Entry-level diesel Five is frugal and surprisingly punchy
Six-speed manual standard, six-speed Steptronic auto optional
First DriveAll-new BMW 5 Series shows a broader set of abilities than before on our early prototype drive across demanding Welsh roads
First DriveBuying a 5-series was always a no-brainer, and this facelift has cemented its place at the top of the executive class
There’s nothing new about the engine, it’s the same turbodiesel four-cylinder that’s already fitted to both the 1- and 3-series. The news is that it’s now found in the 5-series saloon and Touring. A manual six-speed ’box is standard and a six-speed Steptronic automatic transmission is available as a £1450 option.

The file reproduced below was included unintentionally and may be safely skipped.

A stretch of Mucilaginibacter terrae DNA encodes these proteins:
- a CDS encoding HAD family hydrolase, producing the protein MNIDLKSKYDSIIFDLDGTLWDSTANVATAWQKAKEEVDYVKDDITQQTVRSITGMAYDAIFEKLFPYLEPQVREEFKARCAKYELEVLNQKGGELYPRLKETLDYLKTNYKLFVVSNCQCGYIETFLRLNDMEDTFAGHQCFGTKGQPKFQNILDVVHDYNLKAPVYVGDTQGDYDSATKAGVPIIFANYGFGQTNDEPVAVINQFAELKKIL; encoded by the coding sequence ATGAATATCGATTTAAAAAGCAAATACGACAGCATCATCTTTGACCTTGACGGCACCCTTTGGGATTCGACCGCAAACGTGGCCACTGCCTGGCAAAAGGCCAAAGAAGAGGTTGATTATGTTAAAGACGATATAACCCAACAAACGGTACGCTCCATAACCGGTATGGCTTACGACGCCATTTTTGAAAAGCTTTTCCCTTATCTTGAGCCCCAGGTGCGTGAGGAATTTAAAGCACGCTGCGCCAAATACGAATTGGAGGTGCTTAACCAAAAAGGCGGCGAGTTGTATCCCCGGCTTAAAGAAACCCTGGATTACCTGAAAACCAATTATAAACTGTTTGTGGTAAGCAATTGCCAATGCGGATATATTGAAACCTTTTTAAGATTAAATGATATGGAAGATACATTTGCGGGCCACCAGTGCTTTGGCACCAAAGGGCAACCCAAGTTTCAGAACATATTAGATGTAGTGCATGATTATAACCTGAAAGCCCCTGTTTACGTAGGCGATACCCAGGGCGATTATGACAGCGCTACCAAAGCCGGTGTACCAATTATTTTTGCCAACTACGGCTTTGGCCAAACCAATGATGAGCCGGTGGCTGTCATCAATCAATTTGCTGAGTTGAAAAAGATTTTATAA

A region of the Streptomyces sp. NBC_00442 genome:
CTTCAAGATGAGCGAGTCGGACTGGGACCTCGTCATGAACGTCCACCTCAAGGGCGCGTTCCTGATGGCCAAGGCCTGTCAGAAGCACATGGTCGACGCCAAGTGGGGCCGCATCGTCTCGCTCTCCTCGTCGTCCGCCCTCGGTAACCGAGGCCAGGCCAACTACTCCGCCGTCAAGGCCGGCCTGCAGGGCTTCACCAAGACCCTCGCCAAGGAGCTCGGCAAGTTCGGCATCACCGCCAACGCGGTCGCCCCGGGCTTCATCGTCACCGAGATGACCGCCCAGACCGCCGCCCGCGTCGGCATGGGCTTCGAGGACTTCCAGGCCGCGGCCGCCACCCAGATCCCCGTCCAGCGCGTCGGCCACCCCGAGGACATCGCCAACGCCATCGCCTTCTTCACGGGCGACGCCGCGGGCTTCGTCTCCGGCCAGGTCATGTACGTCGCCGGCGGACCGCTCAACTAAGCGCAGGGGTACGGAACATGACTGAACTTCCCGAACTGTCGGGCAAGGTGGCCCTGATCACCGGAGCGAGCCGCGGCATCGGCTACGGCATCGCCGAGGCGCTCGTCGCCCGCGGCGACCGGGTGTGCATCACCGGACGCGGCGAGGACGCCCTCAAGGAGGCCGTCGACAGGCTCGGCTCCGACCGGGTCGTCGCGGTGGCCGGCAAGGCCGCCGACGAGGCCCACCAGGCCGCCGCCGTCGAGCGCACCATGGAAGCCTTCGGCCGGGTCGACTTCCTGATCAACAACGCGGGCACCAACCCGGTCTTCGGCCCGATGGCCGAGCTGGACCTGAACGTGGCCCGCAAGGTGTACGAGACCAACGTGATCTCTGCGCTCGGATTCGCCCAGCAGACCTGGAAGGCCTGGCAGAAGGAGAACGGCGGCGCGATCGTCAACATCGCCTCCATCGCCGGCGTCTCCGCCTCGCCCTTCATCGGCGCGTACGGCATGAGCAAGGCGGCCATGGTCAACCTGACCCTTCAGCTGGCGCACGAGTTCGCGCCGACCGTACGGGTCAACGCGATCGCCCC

What’s it like?
You know it’s a diesel for the first two minutes after it’s started, but once it’s warm you forget. The next thought is that 2.0 litres is too weedy for a 5-series, but with 163bhp and 250lb ft of torque matched to a six-speed gearbox there’s plenty of performance.
If any doubts linger, remember that you’ll be getting 47.9mpg on average. It might not have the bang of BMW’s bigger diesels, but this unit is refined, smooth and more than powerful enough for the job. Take the badges off and the Joneses will be none the wiser, and even more impressed if you opt for a Touring version.
Audi’s turbodiesel 2.0 TDi A6 beats the 5-series offering on price, but its 138bhp gives away 25bhp to the BMW. It’s the same for Mercedes: even the C220 CDI can’t match the 520d’s performance.
Should I buy one?
We don’t see why not, especially if you like the controversial 5-series looks. We drove the £26,235 SE, but below that in the range there’s the entry-level 520d at £25,925. These prices make this pair the two least expensive 5-series models available, and they are both practically bargains by BMW standards.